After a mid-March dip around the time the World Health Organization declared COVID-19 a global pandemic, a new Zillow analysis shows renewed interest in the housing market as Americans adapt to this temporary normal, including in some U.S. markets that were most affected in the early days of the outbreak.
Page views on for-sale listings on Zillow and requests to be connected to a Zillow Premier Agent have ticked up in April, and both are higher than they were a year ago. Purchase mortgage applications, while still down 35% from a year earlier, are stabilizing. Taken together, this suggests more buyers are considering a home purchase and agents, sellers and buyers are becoming more comfortable using virtual technology during the process while practicing social distancing.
In early March, daily web traffic on Zillow - measured for this analysis by page views on for-sale listings using a seven-day trailing average - was trending somewhat higher than on corresponding days a year earlier. The trendline took a turn after March 11, dropping to as much as 19% below 2019 levels for the seven days ending March 22. But traffic has since picked up, outpacing or remaining just a few percentage points behind 2019 levels through early April.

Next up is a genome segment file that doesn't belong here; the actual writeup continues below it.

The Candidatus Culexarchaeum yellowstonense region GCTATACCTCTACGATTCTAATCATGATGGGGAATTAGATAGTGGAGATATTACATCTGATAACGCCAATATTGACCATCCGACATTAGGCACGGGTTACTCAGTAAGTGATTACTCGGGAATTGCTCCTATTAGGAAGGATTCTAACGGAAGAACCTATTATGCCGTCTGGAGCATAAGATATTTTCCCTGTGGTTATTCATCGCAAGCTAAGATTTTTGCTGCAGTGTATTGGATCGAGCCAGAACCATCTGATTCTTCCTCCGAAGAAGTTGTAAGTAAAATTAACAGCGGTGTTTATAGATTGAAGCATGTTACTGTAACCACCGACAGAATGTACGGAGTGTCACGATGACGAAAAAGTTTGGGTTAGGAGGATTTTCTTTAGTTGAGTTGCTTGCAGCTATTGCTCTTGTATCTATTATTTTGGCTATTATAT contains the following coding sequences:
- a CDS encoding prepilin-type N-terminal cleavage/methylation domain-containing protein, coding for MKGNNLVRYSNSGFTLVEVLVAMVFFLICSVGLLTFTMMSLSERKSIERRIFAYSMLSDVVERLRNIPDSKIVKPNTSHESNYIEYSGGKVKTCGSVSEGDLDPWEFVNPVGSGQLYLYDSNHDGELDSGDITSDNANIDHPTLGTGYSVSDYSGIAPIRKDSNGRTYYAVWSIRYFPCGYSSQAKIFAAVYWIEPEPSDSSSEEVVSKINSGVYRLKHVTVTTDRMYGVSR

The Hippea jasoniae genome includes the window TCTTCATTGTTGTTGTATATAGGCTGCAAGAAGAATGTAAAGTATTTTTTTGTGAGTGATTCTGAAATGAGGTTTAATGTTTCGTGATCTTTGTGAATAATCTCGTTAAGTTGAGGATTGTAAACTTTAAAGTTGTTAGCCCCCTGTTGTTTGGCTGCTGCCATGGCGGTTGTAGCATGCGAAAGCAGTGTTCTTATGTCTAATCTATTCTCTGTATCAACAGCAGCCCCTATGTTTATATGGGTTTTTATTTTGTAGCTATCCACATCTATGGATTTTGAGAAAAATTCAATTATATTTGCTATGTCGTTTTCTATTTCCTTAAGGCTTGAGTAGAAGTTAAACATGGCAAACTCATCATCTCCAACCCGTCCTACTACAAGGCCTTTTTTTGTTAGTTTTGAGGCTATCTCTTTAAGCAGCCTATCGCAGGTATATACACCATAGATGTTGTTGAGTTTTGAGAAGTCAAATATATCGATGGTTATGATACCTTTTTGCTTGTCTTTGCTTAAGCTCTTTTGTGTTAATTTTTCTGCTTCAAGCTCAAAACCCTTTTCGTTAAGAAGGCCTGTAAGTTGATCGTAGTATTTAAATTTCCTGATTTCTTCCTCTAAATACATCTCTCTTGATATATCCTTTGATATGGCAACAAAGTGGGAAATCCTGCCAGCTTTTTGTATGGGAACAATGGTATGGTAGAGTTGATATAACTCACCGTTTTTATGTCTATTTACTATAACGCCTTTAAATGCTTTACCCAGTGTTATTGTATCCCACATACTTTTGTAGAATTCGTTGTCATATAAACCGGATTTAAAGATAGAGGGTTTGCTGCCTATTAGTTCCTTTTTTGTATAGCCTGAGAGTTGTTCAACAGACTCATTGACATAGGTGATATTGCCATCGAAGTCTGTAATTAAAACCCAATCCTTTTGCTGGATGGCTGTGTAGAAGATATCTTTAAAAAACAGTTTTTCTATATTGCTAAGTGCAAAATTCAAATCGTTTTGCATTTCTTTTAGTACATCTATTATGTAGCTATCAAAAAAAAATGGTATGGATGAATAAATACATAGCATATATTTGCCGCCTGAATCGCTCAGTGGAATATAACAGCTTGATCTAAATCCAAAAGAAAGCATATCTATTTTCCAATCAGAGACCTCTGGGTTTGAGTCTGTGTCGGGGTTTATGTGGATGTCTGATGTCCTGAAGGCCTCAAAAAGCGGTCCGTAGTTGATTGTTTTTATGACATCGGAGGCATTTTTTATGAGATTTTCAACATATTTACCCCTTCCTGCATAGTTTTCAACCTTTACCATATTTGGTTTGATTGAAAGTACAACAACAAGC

An additional signal in home shopping behavior is the rate at which Zillow visitors submit online requests to connect with a real estate agent. While online requests to connect with a Zillow Premier Agent dropped steeply in mid-March, they have since bounced back. As of April 15, online Premier Agent connection requests were higher than they were a year ago, due in part to increased video tour connections offered.
"The uptick in people browsing for-sale listings combined with high-intent requests to be connected with an agent reveals the resilience of Americans' interest in shopping for homes on Zillow," said Zillow Economist Jeff Tucker. "These are encouraging signals and time will tell if this interest will turn into more offers to buy and transactions. The coronavirus pandemic has already cost an unprecedented number of people their jobs, which will force many to put plans for a home purchase on hold. Time will tell whether areas of the country with sharper increases in homebuyer interest see quicker economic recoveries, if consumers are feeling confident enough to consider a big purchase like a new home."
On a local level, the bounceback in page views has come more quickly in some metros, including a few with high numbers of COVID-19 cases. Traffic on for-sale homes in Los Angeles has been higher than a year ago every day since the week ending March 31, including a 32% year-over-year increase for the seven-day period ending April 15. For-sale traffic has trended similarly in metros such as Houston, Dallas, Atlanta, Phoenix, Denver and Las Vegas.
The recovery took longer in several metros, only surpassing 2019 levels in the past week, including in Chicago, Seattle, San Francisco and San Jose. And traffic on for-sale listings remains down year-over-year in a few others, including New York, Philadelphia, Boston, Detroit and Pittsburgh.